"becuuse I DEMAND so much PERFECTION...That it has to be counter-acted through a LACK of repetition..."
Are there any other trainers out there that use "lack of repitition" to create a reliable and predictable canine? This is one of the dumbest things I think I've ever read. Does anyone know of a discipline where they "demand" perfection and do not use repitition to attain it?
I'm curious if any of you folks adhere to this philosophy.
too much repetition can often create problems in many areas, if not well thought out. especially with compound behaviors, this is why people often backchain the training, and work individual parts much more often than repeat full behaviors very often.
I was raised a classical pianist. When I was fifteen I could play "Moonlight Sonata" all eighteen pages and three movoments. Each movement a different and increasingly faster tempo. The third movement is "presto" and incredibly difficult.
To this day I compose music and learn difficult instrumental pieces from Classical to Ethnic.
Without repitition, quality is somewhat attainable in your comfort zone with minimal reps, but when you add the stressors of real life...it does not hold up.
Practice and repition does not make perfect. Perfect practice, and perfect repetition makes perfect.
All the best dog trainers I've learned from adhere to breaking any behavior down into pieces and perfecting each piece before ever putting them together. Then when the pieces are put together..the performance must be perfectly reinforced and perfectly practiced under stressful and unfamiliar settings. When the performance is consistent under different setting and stresses...then you have excellence/perfection.
Can you please explain why perfect repetition can create problems and exactly what some examples of those "many areas" are.
Anyone who is going to meld all the pieces together at once to train is halfassing each step. Therefore, it's not the repetition that should be disqualified...moreso the sub-par teaching of any behavior.
So, please...why is repititon specifically not a good thing?
I never said repetition specifically is not a good thing. re-read what I wrote.
nore was I saying that anything is wrong with perfect practice.
what I said was:
too much repetition can often create problems in many areas, if not well thought out.
under your application of word usage, and misinterpreting what I said, one could infer that once a dog knows a whole sport routine, that then one should if they want it to be reliable, go out and perfrom the whole routine every time they train.
do the people you learn from stop training the parts once they master the whole?
do they go out and train full send outs with the down everytime they train the send out? I highly doubt it.
Once a dog knows how to call off of a bite and return to the handler in a finish position for a stopped attack, do the people you know, go out and repeat doing stopped attack to finish drills, or call offs in general, 10 times in a row? no I doubt it, not if they still want the dog to perform the face attacks anyways.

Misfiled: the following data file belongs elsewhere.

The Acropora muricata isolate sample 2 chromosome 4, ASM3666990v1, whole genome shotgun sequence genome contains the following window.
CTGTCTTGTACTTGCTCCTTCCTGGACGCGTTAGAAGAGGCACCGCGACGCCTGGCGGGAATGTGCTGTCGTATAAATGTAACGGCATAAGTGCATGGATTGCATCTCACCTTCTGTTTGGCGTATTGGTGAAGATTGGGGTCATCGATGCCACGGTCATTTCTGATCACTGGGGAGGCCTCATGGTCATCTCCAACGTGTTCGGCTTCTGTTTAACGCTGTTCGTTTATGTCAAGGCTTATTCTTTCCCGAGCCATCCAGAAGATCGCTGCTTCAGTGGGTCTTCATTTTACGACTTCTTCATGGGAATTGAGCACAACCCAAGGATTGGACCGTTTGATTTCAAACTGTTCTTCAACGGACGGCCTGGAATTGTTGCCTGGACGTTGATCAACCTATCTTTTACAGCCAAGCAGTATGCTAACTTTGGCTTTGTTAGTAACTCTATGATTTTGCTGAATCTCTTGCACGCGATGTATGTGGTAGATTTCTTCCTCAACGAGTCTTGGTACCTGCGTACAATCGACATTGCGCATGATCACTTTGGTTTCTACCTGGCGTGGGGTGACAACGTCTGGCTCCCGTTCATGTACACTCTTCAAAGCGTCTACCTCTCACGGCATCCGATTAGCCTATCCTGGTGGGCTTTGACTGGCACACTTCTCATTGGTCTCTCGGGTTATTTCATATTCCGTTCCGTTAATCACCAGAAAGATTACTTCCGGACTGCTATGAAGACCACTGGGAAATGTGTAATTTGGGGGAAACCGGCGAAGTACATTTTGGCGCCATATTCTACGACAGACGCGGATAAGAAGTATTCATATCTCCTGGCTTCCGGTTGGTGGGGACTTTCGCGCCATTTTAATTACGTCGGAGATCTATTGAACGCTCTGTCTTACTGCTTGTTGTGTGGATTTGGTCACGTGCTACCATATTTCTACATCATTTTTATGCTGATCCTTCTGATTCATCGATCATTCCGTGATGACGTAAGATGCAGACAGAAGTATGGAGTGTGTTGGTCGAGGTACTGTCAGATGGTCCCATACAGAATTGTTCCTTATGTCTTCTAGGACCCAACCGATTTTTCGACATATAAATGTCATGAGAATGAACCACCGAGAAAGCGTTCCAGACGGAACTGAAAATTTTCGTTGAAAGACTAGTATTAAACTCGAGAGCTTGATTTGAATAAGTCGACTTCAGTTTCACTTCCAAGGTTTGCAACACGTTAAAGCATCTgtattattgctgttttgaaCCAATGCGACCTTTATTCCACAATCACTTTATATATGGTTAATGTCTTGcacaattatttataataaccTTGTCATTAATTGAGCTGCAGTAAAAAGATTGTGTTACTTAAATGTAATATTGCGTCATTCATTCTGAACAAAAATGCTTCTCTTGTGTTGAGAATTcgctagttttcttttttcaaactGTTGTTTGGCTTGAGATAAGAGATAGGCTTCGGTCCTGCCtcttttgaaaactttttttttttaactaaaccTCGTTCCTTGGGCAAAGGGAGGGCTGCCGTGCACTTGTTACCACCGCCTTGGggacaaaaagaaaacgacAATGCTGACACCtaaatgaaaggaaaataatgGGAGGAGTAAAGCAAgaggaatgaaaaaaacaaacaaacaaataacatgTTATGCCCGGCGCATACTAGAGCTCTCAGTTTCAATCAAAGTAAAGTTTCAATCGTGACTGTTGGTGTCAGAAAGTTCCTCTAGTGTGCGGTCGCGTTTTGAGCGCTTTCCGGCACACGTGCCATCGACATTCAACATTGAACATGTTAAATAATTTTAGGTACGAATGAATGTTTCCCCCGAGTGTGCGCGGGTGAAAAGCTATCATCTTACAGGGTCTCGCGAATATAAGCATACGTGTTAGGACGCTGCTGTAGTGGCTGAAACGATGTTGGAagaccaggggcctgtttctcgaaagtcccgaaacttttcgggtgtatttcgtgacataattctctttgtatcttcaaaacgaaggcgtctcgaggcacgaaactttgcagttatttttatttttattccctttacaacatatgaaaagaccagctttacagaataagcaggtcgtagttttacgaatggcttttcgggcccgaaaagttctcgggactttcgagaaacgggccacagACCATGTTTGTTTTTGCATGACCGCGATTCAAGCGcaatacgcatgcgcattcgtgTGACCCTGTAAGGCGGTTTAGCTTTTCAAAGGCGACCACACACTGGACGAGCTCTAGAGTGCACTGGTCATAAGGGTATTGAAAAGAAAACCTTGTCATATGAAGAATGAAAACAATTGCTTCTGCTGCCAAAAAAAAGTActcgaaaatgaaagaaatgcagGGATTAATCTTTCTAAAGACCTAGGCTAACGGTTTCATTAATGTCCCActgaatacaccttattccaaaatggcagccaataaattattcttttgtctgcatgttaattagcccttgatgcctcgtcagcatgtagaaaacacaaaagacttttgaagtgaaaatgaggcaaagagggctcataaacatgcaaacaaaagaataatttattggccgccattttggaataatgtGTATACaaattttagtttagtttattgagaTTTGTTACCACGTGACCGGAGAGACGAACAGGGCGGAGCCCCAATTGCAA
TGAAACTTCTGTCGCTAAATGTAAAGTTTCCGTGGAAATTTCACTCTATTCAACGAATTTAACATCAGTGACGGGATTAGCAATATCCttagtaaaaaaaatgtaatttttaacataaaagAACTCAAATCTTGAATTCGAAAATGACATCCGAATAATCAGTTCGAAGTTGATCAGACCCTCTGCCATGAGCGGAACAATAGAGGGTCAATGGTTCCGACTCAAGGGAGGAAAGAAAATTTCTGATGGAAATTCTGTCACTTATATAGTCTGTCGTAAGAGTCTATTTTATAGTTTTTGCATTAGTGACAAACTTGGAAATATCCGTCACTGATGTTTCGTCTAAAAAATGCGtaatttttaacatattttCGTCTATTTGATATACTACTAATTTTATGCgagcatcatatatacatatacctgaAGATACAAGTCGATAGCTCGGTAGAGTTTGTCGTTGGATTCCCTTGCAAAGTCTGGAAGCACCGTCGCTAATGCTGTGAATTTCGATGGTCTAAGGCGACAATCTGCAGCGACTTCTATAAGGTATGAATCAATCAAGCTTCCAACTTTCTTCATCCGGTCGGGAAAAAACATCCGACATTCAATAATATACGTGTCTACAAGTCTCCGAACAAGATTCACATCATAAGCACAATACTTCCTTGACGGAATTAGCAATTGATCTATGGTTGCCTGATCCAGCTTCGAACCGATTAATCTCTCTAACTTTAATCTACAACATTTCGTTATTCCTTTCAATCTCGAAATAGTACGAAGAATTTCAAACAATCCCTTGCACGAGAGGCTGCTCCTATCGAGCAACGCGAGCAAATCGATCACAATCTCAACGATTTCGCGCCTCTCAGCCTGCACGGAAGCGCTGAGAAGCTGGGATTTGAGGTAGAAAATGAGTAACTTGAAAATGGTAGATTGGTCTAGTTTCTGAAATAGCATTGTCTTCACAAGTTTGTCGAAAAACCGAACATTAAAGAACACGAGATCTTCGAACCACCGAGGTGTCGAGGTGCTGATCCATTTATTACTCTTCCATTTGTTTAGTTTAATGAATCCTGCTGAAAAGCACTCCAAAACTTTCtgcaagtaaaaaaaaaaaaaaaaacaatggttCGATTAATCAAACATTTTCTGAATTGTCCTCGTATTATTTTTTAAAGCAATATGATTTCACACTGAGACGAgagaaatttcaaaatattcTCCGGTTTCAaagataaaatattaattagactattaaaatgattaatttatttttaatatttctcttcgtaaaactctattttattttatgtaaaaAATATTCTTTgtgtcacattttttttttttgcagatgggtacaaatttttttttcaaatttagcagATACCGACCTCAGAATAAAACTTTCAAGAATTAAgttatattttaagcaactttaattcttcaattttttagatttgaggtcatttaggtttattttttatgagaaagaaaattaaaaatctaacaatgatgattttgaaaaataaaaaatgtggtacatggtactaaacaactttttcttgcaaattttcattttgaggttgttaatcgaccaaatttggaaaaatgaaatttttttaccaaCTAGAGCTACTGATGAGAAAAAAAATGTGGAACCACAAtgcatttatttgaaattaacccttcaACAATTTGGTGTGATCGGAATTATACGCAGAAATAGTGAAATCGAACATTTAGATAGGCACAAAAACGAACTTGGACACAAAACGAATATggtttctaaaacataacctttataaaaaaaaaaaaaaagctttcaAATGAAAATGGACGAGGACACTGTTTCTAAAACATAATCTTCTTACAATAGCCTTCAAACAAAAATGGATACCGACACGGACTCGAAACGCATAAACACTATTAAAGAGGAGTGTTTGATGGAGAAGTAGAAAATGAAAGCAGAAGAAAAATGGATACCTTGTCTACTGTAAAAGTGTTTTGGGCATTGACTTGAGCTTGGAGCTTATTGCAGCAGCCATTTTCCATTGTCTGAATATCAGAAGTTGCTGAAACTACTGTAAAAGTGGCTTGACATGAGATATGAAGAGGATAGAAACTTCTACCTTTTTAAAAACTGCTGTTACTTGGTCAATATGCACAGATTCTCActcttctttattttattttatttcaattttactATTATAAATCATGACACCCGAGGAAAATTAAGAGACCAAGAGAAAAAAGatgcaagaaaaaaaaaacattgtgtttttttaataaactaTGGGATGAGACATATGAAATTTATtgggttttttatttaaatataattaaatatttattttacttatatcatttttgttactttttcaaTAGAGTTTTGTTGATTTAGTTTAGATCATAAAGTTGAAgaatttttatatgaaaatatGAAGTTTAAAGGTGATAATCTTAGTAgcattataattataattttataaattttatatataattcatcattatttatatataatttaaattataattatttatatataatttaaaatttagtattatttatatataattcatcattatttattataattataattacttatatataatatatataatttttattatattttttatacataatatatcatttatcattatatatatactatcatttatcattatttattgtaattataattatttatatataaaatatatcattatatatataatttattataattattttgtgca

another area would be defense work, too much repetive use of defense work, can cause a whole host of problems, especially if done in a repetious fashion.
Another area would be the outs, training outs repetitiously can affect different dogs in different ways, do the police dog trainers that you know go out and train using the out every time the dog gets a bite, I doubt it.
say I wanted to train my dog to try to kill you, or at least seriously mess you up. I put you in a hidden suit, and you break in the house, how many reps do you think we should do? 1-2-10-20? too many reps will confuse the dog..how many days in a row should we do that? everyday, is repetition the best approach in your mind?
another area would be when a dog has certain natural strengths and the training being worked on inhibits those strengths, or alters the expression of those traits.
muzzle work...hidden equipment, more reps is not always better..the lists goes on and on
repetition can cause boredom, complacency, anticipation, conflict,doubt, and a few other things I am sure I am forgetting to mention. once a behavior is at the pinnacle, where you want it, repeating it over and over, is not always a good thing.
I gave my answer, I am not looking to get into a compound discussion, where additional qualifiers are added in every exchange.
where is the source of the quote you pulled? I assume it was from Dominic Donovan, what thread was it from? I think it would possibly shed some light on the subject to see it in its context, to try to derive what he meant by that statment, instead of parcing out the use of one simple word.
well..someone please correct me if i am wrong...but when you want to get down to absolute basics..doesn't the whole 'big secret' to dog training boil down to repetition and consistency? that goes for scentwork..obedience and protection.. obviously one will vary many things once the dog knows the behavior we are asking..but...if you don't use repetition..how do you expect any kind of reliable result?
I just figured out where Mati was going with this topic, must have pulled a quote from Donovan, read more into it than was really there, added some spin to it, and twised it, in another tiresome attempt to point out his opinion that Dominic is a stupid man that does not know how to train dogs.
of course repetition is used for lots of things.